New research published in Nature Electronics describes topological control capabilities in an integrated acoustic-electronic system at technologically relevant frequencies. This work paves the way for additional research on topological properties in devices that use high-frequency sound waves, with potential applications including 5G communications and quantum information processing. The study was led by Qicheng (Scott) Zhang, a postdoc in the lab of Charlie Johnson at the University of Pennsylvania, in collaboration with the group of Bo Zhen and colleagues from Beijing University of Posts and Telecommunications and the University of Texas at Austin.
This research builds on concepts from the field of topological materials, a theoretical framework developed by Penn’s Charlie Kane and Eugene Mele. One example of this type of material is a topological insulator, which acts as an electrical insulator on the inside but has a surface that conducts electricity. Topological phenomena are hypothesized to occur in a wide range of materials, including those that use light or sound waves instead of electricity.
In this study, Zhang was interested in studying topological phononic crystals, metamaterials that use acoustic waves, or phonons. In these crystals, topological properties are known to exist at low frequencies in the megahertz range, but Zhang wanted to see if topological phenomena might also occur at higher frequencies in the gigahertz range because of the importance of these frequencies for telecommunication applications such as 5G.
To study this complex system, the researchers combined state-of-the-art methodologies and expertise across theory, simulation, nanofabrication, and experimental measurements. First, researchers in the Zhen lab, who have expertise in studying topological properties in light waves, conducted simulations to determine the best types of devices to fabricate. Then, based on the results of the simulations and using high-precision tools at Penn’s Singh Center for Nanotechnology, the researchers etched nanoscale circuits onto aluminum nitride membranes. These devices were then shipped to the lab of Keji Lai at UT Austin for microwave impedance microscopy, a method that captures high-resolution images of the acoustic waves at incredibly small scales. Lai’s approach uses a commercial atomic force microscope with modifications and additional electronics developed by his lab.
“Before this, if people want to see what’s going on in these materials, they usually need to go to a national lab and use X-rays,” Lai says. “It’s very tedious, time consuming, and expensive. But in my lab, it’s just a tabletop setup, and we measure a sample in about 10 minutes, and the sensitivity and resolution are better than before.”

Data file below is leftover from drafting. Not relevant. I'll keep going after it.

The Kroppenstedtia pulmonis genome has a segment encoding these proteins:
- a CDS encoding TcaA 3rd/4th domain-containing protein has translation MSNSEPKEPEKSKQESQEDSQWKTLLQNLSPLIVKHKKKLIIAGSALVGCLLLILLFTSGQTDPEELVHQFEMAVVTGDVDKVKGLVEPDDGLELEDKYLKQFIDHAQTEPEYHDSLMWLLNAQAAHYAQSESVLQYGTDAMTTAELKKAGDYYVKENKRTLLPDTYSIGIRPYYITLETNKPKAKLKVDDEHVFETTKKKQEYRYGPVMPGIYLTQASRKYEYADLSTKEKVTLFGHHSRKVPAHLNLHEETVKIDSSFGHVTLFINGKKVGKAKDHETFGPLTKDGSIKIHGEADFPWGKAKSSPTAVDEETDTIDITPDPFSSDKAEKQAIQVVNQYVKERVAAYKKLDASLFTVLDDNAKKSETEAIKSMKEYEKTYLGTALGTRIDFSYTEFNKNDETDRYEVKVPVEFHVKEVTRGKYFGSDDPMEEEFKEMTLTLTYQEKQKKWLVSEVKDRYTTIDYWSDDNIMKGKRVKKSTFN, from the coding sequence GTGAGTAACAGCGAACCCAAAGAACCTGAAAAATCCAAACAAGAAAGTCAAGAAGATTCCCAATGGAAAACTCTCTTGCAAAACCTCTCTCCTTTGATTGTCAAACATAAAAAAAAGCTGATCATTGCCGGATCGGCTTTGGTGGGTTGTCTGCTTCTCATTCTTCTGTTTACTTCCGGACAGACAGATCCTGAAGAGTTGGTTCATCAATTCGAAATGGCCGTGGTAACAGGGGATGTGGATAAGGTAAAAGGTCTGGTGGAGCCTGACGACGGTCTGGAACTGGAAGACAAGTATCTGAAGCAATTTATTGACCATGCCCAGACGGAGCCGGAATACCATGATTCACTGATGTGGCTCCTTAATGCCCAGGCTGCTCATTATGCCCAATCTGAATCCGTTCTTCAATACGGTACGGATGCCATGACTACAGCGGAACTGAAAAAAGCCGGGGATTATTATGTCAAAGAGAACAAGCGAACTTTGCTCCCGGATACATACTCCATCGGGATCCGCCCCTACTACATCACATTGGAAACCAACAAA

The key finding of this work is the experimental evidence showing that topological phenomena do in fact occur at higher frequency ranges. “This work brings the concept of topology to gigahertz acoustic waves,” says Zhang. “We demonstrated that we can have this interesting physics at a useful range, and now we can build up the platform for more interesting research to come.”
Another important result is that these properties can be built into the atomic structure of the device so that different areas of the material can propagate signals in unique ways, results that were predicted by theorists but were “amazing” to see experimentally, says Johnson. “That also has its own important implications: When you’re conveying a wave along a sharp trail in ordinary systems that don’t have these topological effect, at every sharp turn you’re going to lose something, like power, but in this system you don’t,” he says.
Overall, the researchers say that this work provides a critical starting point for progress in both fundamental physics research as well as for developing new devices and technologies. In the near term, the researchers are interested in modifying their device to make it more user-friendly and improving its performance at higher frequencies, including frequencies that are used for applications such as quantum information processing.
“In terms of technological implications, this is something that could make its way into the toolbox for 5G or beyond,” says Johnson. “The basic technology we’re working on is already in your phone, so the question with topological vibrations is whether we can come up with a way to do something useful at these higher frequency ranges that are characteristic of 5G.”
Materials provided by University of Pennsylvania. Original written by Erica K. Brockmeier. Note: Content may be edited for style and length.